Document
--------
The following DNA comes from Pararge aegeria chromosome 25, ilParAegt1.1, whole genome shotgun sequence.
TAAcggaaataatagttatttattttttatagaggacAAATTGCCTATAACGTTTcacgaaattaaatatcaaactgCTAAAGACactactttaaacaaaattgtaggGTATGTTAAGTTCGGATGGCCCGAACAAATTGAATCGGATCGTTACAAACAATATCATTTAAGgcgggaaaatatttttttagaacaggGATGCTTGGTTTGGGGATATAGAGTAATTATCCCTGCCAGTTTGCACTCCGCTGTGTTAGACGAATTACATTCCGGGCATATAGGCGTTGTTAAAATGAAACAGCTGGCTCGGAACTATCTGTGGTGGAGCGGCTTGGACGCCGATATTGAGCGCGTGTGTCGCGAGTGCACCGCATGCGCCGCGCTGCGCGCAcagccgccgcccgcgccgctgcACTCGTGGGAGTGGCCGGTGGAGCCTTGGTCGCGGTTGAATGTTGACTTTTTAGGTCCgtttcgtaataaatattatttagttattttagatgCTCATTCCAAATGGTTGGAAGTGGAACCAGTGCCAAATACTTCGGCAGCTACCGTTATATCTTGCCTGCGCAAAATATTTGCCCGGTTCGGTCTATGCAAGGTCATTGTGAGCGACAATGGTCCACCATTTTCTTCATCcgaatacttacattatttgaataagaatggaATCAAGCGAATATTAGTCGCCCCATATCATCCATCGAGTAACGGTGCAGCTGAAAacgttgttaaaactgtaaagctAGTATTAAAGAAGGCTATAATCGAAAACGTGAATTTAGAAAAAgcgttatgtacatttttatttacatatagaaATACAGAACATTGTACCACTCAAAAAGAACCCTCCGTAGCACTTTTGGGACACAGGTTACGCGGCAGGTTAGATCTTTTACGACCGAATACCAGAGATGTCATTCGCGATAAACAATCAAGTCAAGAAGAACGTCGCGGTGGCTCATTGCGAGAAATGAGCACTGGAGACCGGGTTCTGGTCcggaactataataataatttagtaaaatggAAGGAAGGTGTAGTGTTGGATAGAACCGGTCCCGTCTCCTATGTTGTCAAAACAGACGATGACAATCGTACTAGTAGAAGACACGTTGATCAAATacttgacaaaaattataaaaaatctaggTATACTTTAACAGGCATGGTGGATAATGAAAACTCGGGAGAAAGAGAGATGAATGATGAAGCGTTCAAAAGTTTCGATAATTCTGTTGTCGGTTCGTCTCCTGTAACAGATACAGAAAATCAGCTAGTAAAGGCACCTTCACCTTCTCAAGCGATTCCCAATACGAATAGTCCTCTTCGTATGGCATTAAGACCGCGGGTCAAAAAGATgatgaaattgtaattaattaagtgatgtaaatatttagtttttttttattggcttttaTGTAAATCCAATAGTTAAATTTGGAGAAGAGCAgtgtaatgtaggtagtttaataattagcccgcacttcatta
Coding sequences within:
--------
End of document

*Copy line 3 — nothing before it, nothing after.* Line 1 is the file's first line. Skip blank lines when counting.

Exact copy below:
Coding sequences within: